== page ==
[For Transparent “Man on the Land” or any other recaps on Fetchland, assume the presence of possible spoilers.]
Man on the Land Maura has a rude awakening; Sarah experiences liberation; Ali finds herself on a journey to the past.
The next-to-last Transparent episode “Man on the Land” revolves around the notions of danger and rescue. It’s not always the case that “we’re in danger because we knowingly pursued it” is the basic idea, but we can be rescued either way. The main example of danger at the Idylwild Festival for Womyn turns out to be Maura, who represents a reluctant rebel, though Ali and Sarah have their own individual experiences with danger as well. The Pfefferman three also have a sort of rescue and liberation event that changes each of them in a meaningful way.
In the first scene Maura, Ali, and Sarah enter the Idylwild Womyns Music Festival where Ali and Sarah feel immediately at home among the naked ladies, hippies, and womynkind of all sorts. They dance to the Indigo Girls singing Hammer and Nail and then settle down to some less-than-appetizing nutloaf for lunch. Next Ali and Sarah pursue each of their respective goals; Ali to hear Leslie read her poetry and Sarah to explore her intentions in a tent with “Chief Crying Bear”. Maura then investigates the Idylwild market and meets Vicki (the intriguing Anjelica Huston) while shopping for owl feather earrings. Vicki’s a cheese monger from Larchmont who assumes Maura’s a rebel because she’s at the festival where the policy is “women born women only”. Little does Vicki know that Maura’s pretty much the opposite of a rebel and the minute she finds this out her heart starts a-thumping and terror zips through Maura’s mouse-in-a-cathouse veins.
Meanwhile Ali meets up with Leslie and they each announce they’re now single before Leslie finds out Ali took Maura to the festival and notifies her of the festival policy about “women born women only”. Ali registers immediately that she should track down Maura and Leslie asks if she can come along to help. Cue the sensual intrigue background grooves, baby. They put a note on a festival billboard telling Maura to meet them at the Sojourner Camp because Leslie says “There are lots of contraband hotdogs over there”. On the other side of the festival Sarah enters Crying Bear’s tent for the funniest part of this episode – Chief Crying Bear explains what the intentions tent is all about with a thick long island accent. “Some of you are here to mourn your murdered femininity. Some of you I know from my Drumming Away Racism group. We’re gonna go on a journey now where you’ll experience deep emotions; laughter and uncontrollable weeping is not uncommon…” Sarah excuses herself at that point muttering that she has the wrong tent. Then she sees a woman leading another on a leash and spanking her with a paddle. This mesmerizes Sarah and she follows them as if on a rein made of her deepest desires.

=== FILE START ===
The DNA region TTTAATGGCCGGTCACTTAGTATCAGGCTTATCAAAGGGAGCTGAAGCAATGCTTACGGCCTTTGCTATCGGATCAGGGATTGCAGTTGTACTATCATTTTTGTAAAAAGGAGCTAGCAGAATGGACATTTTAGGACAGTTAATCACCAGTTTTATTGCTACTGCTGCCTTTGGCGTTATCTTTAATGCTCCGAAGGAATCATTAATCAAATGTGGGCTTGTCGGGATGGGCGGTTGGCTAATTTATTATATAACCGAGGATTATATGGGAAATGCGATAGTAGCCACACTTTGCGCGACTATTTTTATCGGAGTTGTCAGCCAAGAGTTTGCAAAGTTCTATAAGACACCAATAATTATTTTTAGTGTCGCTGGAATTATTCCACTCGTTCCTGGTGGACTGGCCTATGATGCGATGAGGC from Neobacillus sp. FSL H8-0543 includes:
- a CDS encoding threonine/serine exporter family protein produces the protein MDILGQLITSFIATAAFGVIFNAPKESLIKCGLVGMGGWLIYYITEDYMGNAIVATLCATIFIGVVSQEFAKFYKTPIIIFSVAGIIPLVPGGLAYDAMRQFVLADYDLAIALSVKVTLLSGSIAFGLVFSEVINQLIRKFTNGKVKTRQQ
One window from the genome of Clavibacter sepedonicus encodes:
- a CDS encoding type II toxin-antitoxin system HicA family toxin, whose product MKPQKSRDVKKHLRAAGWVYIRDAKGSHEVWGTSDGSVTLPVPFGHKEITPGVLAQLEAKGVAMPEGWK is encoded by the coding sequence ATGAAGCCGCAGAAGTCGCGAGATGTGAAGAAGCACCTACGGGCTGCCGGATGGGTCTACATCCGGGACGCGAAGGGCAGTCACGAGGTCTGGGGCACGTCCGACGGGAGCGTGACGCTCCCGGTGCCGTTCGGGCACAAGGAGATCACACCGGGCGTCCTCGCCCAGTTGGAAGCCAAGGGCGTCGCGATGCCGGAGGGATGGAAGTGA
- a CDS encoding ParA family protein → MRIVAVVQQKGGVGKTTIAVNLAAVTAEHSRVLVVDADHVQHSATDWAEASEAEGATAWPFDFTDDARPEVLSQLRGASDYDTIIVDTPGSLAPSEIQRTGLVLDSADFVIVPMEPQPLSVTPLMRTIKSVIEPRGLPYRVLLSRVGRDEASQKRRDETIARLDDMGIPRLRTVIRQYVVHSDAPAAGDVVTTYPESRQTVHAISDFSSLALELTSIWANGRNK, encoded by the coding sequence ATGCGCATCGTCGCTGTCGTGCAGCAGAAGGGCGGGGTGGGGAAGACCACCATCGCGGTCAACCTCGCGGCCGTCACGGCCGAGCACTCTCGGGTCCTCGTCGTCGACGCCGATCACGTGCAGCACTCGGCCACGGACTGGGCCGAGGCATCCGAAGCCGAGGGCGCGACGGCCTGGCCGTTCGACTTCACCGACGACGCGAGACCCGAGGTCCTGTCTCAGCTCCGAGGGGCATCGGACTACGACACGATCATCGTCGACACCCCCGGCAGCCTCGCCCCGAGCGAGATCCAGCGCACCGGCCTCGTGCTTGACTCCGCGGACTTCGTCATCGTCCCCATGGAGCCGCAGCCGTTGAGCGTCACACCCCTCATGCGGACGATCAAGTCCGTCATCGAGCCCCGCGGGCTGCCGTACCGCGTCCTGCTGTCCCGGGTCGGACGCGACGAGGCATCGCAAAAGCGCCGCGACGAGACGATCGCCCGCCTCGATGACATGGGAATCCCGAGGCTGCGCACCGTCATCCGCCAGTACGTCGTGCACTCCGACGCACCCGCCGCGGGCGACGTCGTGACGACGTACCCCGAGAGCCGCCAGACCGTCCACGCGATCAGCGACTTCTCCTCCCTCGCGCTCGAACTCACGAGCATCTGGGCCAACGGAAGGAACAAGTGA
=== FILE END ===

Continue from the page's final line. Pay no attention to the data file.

Waiting in line at the port-o-potty Maura gets a firsthand glimpse of the “women born women only” policy when the cleanup crew comes to take away the sewage from the potties and women around her start chanting, “Man on the Land,” in a strident manner that unnerves Maura. She asks someone about it and they explain that “it’s a penis alert so nobody gets triggered,” which sends Maura away from the potties in a panic. She finds Ali’s billboard note about Camp Sojourner and starts asking peeps where it is but nobody seems to know. Then the scene shifts to intercuts between an increasingly panicked searching Maura and an intrigued, glowing Sarah in pursuit of the woman with the paddle. Sarah eventually meets this mystery woman, Pony, and asks her about the whole leash dynamic. Pony explains that it’s a “play scene of consensual power exchange” and that was her “naughty doggy,” to which Sarah replies, “Woof”. Then she gets down and dirty with the spankings …nowhere near Camp Sojourner.